The Architecture of Violence

--- is a piece of writing exploring the violence of architecture within the colonial city through Gillo Pontecorvo’s film, The Battle of Algiers.

The Architecture of Violence: Repression and Resistance in Pontecorvo’s The Battle of Algiers brings together film studies, postcolonialism and postcolonial architectural theory to dissect The Battle of Algiers, examining and questioning the violent negotiation of power that is inherent to decolonisation and embedded within the architecture of the colonial city.

The Battle of Algiers, made in 1966 by Italian director Gillo Pontecorvo, is set during the Algerian War of Independence. The film narrates the anti-colonial struggle and the escalating fight between the Algerian Front de Libération National (FLN) and the French army as the Algerians attempt to liberate themselves from colonial rule.

The film is constructed around the theme of violence, a concept intrinsic to the colonial system. This violence surrounds us within The Battle of Algiers; shaping, reflecting and fighting against the architecture and spaces we confront. Set in the city of Algiers itself, the film moves between the Algerian part of the city, the Casbah, and the European quarters, built soon after French occupation in 1830. The architecture of the city is highly politicised, with the spaces reflecting the power dynamics of the colonial relationship.

( image from Çelik, 1997 )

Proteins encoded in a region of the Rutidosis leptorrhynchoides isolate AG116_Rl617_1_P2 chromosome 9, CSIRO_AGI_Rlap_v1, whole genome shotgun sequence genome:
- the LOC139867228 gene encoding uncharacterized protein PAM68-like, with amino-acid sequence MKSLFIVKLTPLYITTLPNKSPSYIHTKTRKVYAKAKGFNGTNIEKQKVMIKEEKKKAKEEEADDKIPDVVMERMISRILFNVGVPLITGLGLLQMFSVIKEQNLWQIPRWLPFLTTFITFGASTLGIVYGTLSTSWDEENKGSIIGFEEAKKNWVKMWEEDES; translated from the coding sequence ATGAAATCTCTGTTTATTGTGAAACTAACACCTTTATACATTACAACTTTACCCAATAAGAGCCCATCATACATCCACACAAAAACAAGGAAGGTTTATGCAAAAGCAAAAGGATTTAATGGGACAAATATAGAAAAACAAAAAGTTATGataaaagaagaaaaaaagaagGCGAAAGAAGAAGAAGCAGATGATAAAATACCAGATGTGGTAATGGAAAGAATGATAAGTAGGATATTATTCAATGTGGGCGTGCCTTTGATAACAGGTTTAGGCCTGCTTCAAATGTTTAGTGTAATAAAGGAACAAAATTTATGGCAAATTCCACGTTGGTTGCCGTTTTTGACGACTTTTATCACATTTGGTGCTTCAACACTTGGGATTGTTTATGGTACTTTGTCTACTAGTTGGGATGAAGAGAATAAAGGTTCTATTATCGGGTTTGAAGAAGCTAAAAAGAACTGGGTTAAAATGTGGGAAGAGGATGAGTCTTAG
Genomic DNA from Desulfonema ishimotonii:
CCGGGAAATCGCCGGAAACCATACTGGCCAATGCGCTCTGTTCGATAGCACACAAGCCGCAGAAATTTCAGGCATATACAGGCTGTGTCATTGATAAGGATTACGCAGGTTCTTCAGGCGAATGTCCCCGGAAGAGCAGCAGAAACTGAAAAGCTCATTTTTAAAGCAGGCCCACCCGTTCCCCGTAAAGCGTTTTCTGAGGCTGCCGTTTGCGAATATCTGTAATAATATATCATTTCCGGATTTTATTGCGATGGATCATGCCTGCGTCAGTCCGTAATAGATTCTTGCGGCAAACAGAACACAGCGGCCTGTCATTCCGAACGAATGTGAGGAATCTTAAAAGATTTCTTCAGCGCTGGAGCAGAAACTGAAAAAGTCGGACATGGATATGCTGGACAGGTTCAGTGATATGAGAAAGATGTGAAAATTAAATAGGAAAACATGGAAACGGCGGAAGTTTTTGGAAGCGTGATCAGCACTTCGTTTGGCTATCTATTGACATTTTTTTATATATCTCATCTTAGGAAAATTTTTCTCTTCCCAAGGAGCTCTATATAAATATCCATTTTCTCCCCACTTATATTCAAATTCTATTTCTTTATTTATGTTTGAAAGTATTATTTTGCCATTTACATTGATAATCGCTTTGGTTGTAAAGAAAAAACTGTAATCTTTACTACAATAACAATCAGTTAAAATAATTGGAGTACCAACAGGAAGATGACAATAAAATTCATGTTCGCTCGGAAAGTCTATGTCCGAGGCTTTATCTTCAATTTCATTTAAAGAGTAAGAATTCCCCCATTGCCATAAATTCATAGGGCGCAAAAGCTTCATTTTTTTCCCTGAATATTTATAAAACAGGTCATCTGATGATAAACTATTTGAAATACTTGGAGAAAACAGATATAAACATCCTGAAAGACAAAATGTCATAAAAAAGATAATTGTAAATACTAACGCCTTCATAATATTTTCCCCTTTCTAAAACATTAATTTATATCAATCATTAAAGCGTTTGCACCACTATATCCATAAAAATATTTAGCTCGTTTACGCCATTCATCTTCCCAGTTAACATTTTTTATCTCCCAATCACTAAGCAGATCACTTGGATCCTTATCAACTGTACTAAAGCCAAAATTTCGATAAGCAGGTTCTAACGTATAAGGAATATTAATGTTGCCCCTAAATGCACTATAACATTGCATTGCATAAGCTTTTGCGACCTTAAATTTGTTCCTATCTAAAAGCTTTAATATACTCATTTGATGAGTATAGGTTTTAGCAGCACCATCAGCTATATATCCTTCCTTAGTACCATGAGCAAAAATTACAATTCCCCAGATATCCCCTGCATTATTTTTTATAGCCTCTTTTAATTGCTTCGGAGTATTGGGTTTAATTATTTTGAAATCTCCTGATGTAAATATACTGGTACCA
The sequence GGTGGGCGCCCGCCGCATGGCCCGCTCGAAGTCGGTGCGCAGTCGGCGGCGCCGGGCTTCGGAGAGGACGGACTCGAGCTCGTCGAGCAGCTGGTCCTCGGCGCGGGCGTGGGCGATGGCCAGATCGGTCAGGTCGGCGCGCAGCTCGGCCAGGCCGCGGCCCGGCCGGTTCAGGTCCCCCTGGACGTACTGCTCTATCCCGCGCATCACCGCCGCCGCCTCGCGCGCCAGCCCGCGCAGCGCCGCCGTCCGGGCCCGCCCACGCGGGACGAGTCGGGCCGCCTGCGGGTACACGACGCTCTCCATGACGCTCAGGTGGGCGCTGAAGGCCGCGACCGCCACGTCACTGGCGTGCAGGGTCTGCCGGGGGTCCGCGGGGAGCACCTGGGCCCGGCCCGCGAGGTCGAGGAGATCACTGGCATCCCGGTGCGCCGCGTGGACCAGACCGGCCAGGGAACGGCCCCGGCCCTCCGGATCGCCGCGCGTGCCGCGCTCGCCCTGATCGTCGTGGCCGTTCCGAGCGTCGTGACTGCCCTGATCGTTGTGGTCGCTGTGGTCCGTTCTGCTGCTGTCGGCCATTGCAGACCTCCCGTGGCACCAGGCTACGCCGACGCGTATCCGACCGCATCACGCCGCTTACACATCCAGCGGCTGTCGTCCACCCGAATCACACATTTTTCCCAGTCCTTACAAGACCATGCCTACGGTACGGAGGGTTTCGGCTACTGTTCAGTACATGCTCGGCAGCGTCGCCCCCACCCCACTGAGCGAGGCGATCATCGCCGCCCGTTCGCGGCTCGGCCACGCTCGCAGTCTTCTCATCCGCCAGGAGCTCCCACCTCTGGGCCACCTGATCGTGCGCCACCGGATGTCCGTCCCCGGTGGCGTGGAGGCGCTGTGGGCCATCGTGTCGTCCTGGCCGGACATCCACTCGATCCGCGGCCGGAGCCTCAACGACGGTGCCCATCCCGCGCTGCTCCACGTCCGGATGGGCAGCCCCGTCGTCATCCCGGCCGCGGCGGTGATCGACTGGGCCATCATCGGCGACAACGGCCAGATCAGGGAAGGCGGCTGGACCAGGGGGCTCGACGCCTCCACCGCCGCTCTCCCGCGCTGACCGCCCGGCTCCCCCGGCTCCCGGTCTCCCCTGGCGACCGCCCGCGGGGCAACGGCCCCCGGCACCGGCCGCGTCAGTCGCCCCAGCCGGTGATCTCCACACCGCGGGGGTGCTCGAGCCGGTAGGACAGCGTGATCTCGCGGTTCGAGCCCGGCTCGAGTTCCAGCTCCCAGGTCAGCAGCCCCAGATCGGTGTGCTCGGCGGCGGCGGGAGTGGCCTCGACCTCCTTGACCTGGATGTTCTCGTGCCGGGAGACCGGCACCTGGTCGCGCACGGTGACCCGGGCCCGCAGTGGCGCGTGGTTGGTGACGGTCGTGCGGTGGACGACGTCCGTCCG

Architecture, through the camera lens, becomes a language to be read, understood and questioned as the spaces we encounter are used to demonstrate the violent and shifting relationship between the coloniser and the colonised. By understanding how architecture can be used to manipulate, control and enforce the dominance of the coloniser, the spaces in the film become active as they become sites of repression and sites of resistance. Making postcolonial architectural theory visceral, the film allows the audience to imagine and feel the architecture of the city, making visible how it shapes and segregates people and illustrating how it can be used to enact power.

This analysis of The Battle of Algiers highlights the importance of architecture in shaping our lives and also of film in interrogating the consequences of architecture and urban design. The Battle of Algiers demonstrates how the camera can be used, with its own partial and particular lenses, to identify, reveal and question the power dynamics enacted in the spaces that surround us: how they can repress and how they can be resisted.

( film stills from The Battle of Algiers, 1966 )

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